PAGE 154

154 ( 132) Tao, Z. F.; Wang, L.; Stewart, K. D.; Chen, Z. H.; Gu, W.; Bui, M. H.; Merta, P.; Zhang, H. Y.; Kovar, P.; Johnson, E.; Park, C.; Judge, R.; Rosenberg, S.; Sowin, T.; Lin, N. H. Journa l of Medicinal Chemistry 2007 50 1514 1527. ( 133) Wilhelm, S.; Carter, C.; Lynch, M.; Lowinger, T.; Dumas, J.; Smith, R. A.; Schwartz, B.; Simantov, R.; Kelley, S. Nature Reviews Drug Discovery 2006 5 835 844. ( 134) Bekiari, V.; Lianos, P. Chemistry of Materials 2006 4142 4146. ( 135) Ferretti, F.; Ragaini, F.; Lariccia, R.; Gallo, E.; Cenini, S. Organometallics 2010 29 1465 1471. ( 136) Leung, M. K.; Lai, J. L.; Lau, K. H.; Yu, H. H.; Hsiao, H. J. Journal of Organic Chemistry 1996 61 4175 4179. ( 137) Pasha, M.; Reddy, M. Synthetic Communications 2009 2928 2934. ( 138) Daz, D. J.; Darko, A. K.; McElwee White, L. European Journal of Organic Chemistry 2007 4453 4465. ( 139) Brown, H. C.; Hamaoka, T.; Ravindra.N Journal of the American Chemical S ociety 1973 95 5786 5788. ( 140) Lightfoot, A. P.; Twiddle, S. J. R.; Whiting, A. Tetrahedron Letters 2004 45 8557 8561. ( 141) Mastrolorenzo, A.; Rusconi, S.; Scozzafava, A.; Barbaro, G.; Supuran, C. T. Current Medicinal Chemistry 2007 14 2734 2748. ( 142) Kempf, D. J.; Sham, H. L.; Marsh, K. C.; Flentge, C. A.; Betebenner, D.; Green, B. E.; McDonald, E.; Vasavanonda, S.; Saldivar, A.; Wideburg, N. E.; Kati, W. M.; Ruiz, L.; Zhao, C.; Fino, L. M.; Patterson, J.; Molla, A.; Plattner, J. J.; Norbeck, D W. Journal of Medicinal Chemistry 1998 41 602 617. ( 143) Stoner, E. J.; Cooper, A. J.; Dickman, D. A.; Kolaczkowski, L.; Lallaman, J. E.; Liu, J. H.; Oliver Shaffer, P. A.; Patel, K. M.; Paterson, J. B.; Plata, D. J.; Riley, D. A.; Sham, H. L.; Stenge l, P. J.; Tien, J. H. J. Organic Process Research & Development 2000 4 264 269. ( 144) Bertolini, G.; Losa, M.; Feliciotti, L.; Frigerio, M. In PCT Int. Appl. ; Clariant Life Science Molecules: Italy, 2003, p 14. ( 145) Sham, H. L.; Betebenner, D. A.; Ros enbrook, W.; Herrin, T.; Saldivar, A.; Vasavanonda, S.; Plattner, J. J.; Norbeck, D. W. Bioorganic & Medicinal Chemistry Letters 2004 14 2643 2645.

PAGE 155

155 ( 146) Hyrup, B.; Egholm, M.; Nielsen, P. E.; Wittung, P.; Norden, B.; Buchardt, O. Journal of the America n Chemical Society 1994 116 7964 7970. ( 147) Zhang, S. q.; Zhang, S. y. Tetrahedron: Asymmetry 1991 2 173 174. ( 148) Kaltenbach, R. F.; Nugiel, D. A.; Lam, P. Y. S.; Klabe, R. M.; Seitz, S. P. Journal of Medicinal Chemistry 1998 41 5113 5117. ( 149 ) Shainyan, B. A.; Nindakova, L. O.; Ustinov, M. V.; Chipanina, N. N.; Sherstyannikova, L. V. Russian Journal of Organic Chemistry 2002 38 1802 1805. ( 150) Chen, W.; Liu, Y.; Chen, Z. European Journal of Organic Chemistry 2005 2005 1665 1668. ( 151) S tar, A.; Goldberg, I.; Lemcoff, N. G.; Fuchs, B. European Journal of Organic Chemistry 1999 1999 2033 2043. ( 152) Shi, H.; Liu, K.; Leong, W. W. Y.; Yao, S. Q. Bioorganic & Medicinal Chemistry Letters 2009 19 3945 3948. ( 153) Robbins, M. A.; Devine, P. N.; Oh, T. Organic Syntheses 1999 76 101. ( 154) Dondoni, A.; Perrone, D.; Rinaldi, M. Journal of Organic Chemistry 1998 63 9252 9264. ( 155) Chandrasekhar, S.; Ramachandar, T.; Reddy, M. V. Synthesis 2002 1867 1870. ( 156) Capuano, B.; Crosby, I. T.; Lloyd, E. J.; Neve, J. E. Australian Journal of Chemistry 2007 60 214 217. ( 157) Lee, H. G.; Kim, M. J.; Park, S. E.; Kim, J. J.; Kim, B. R.; Lee, S. G.; Yoon, Y. J. Synlett 2009 2809 2814. ( 158) Li, Z.; Wang, Z. Y.; Zhu, W.; Xing, Y. L.; Zhao, Y. L. Synthetic Communications 2005 35 2325 2331. ( 159) Mizuno, T.; Mihara, M.; Iwai, T.; Ito, T.; Ishino, Y. Synthesis Stuttgart 2006 2825 2830. ( 160) McGeary, R. R.; Bennett, A. J.; Tran, Q. B.; Prins, J.; Ross, B. P. Tetrahedron 2009 65 3990 3997. ( 161) Sarveswari, S.; Raja, T. K. Indian Journal of Chemistry Section B Organic Chemistry Including Medicinal Chemistry 2006 45 546 547. ( 162) Paz, J.; Perez Balado, C.; Iglesias, B.; Munoz, L. Journal of Organic Chemistry 2010 75 3037 3046.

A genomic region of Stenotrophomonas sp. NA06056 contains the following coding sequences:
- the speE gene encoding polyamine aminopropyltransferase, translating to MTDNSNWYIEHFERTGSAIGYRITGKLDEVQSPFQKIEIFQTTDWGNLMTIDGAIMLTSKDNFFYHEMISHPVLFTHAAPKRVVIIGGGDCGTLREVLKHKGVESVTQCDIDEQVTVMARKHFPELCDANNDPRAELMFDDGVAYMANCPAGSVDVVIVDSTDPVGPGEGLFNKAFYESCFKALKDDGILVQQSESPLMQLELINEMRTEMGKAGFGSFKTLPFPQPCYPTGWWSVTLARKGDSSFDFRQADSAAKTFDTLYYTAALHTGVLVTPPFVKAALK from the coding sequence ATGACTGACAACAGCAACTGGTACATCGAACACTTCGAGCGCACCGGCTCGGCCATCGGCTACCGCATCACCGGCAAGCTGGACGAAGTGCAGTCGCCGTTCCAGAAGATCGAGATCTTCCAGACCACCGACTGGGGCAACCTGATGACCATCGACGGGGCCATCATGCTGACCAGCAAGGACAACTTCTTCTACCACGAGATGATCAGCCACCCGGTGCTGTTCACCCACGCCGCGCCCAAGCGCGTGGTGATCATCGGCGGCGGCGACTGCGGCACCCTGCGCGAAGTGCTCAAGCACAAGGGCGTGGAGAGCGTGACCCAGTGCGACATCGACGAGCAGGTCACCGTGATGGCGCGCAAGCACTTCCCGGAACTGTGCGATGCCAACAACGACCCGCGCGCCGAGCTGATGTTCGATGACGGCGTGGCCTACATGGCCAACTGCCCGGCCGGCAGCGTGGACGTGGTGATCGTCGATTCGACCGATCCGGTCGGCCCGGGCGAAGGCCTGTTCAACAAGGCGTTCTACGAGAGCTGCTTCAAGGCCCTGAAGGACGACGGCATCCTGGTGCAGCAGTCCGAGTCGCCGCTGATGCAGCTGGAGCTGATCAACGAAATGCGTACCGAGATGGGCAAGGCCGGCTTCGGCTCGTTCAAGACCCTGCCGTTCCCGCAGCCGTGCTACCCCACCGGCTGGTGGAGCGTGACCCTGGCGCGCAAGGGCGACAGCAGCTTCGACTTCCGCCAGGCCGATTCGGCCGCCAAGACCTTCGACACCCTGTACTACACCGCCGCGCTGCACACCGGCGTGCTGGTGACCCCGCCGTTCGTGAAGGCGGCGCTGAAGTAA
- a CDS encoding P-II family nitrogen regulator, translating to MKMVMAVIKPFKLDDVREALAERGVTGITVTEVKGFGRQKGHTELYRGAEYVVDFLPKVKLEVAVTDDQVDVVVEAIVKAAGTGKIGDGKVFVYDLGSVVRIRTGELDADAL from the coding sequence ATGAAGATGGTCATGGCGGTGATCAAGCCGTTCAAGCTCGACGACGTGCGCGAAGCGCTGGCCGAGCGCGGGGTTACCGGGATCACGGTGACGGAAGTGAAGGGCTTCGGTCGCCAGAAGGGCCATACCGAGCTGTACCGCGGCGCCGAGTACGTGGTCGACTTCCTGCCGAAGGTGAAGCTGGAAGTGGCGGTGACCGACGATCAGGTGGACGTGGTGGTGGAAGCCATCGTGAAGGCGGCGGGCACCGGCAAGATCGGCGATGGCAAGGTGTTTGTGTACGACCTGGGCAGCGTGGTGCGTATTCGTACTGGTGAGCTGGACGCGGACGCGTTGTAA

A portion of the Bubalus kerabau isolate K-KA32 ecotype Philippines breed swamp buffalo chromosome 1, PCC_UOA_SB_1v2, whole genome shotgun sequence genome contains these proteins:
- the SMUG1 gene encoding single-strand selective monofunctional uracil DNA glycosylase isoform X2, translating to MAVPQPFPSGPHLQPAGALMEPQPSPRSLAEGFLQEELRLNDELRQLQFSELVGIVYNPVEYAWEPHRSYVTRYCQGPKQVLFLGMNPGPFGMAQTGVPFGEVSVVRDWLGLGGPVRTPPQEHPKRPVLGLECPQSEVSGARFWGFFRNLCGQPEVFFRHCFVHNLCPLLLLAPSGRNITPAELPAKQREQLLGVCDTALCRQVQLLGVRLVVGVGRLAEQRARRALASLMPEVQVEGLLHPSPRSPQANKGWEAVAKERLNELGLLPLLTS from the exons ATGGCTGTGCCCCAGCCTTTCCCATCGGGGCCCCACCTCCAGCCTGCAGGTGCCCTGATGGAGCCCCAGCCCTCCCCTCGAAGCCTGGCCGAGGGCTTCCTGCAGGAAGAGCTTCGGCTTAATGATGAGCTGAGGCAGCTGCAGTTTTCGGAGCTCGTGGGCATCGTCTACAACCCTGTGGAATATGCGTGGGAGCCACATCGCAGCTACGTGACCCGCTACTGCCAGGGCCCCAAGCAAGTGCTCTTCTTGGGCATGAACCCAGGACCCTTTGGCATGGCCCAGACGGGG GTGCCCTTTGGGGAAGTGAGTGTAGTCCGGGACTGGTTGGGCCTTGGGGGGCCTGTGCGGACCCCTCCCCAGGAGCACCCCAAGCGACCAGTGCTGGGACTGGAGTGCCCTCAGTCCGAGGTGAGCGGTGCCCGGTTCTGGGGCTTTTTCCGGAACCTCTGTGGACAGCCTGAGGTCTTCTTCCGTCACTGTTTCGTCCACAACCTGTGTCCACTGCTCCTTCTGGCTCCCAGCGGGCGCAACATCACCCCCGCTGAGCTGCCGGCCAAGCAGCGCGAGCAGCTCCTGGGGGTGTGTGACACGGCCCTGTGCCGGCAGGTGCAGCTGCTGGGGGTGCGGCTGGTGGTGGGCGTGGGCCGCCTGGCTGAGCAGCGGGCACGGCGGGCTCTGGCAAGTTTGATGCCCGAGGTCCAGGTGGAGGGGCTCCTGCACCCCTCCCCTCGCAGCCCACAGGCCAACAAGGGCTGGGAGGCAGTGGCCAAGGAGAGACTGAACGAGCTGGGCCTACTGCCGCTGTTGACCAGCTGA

PAGE 156

156 ( 163) R eddy, L. S.; Chandran, S. K.; George, S.; Babu, N. J.; Nangia, A. Crystal Growth & Design 2007 7 2675 2690. ( 164) Choi, H. J.; Kwak, M. O.; Song, H. Synthetic Communications 1997 27 1273 1280. ( 165) Pecanha, E. P.; Figueiredo, L. J. O.; Brindeiro, R. M.; Tanuri, A.; Calazans, A.; Antunes, O. A. C. Il Farmaco 2003 58 149 157. ( 166) Kurzer, F.; Sanderson, P. M. Journal of the Chemical Society 1962 230 236. ( 167) Chattaway, F. D.; Constable, A. B. Journal of the Chemical Society 1914 105 124 131. ( 168) Bogert, M. T.; Wise, L. E. Journal of the American Chemical Society 1912 34 693 702. ( 169) Thanigaimalai, P.; Sharma, V. K.; Lee, K. C.; Yun, C. Y.; Kim, Y.; Jung, S. H. Bioorganic & Medicinal Chemistry Letters 2010 20 4771 4773. ( 170) Fahmy, A. F. M.; Aly, N. F.; Arief, M. H. Indian Journal of Chemistry Section B Organic Chemistry Including Medicinal Chemistry 1978 16 697 701.

PAGE 157

157 BIOGRAPHICAL SKETCH Ampofo Darko was born in Accra, Ghana, in 1982 to Eva Tagoe Darko and Charles Darko. Afte r receiving his Bachelor of Science in chemistry from Guilford College in 2004, he worked as a research assistant in the pharmaceutical industry for a year. Wanting to learn more about his craft of choice, Ampofo then enrolled in graduate school at the Un iversity of Florida. Under the guidance of Professor Lisa McElwee White, he worked with ext ending the scope of of tungsten catalyzed carbonylation reactions to include a variety of functionalized substrates. For his efforts, Ampofo has been the recipient of the M. A. Battiste Award for Creative Work in Synthe tic Organic Chemistry and an American Chemical Society D ivision of O rganic C hemistry travel award for the 238 th A merican C hemical S ociety National Meeting an d Exposition. Ampofo receive d his Ph.D fro m the University of Florida in December 2010, after which he was appointed as a po stdoctoral fellow at the University of Delaware under the direction of Professor Joseph Fox.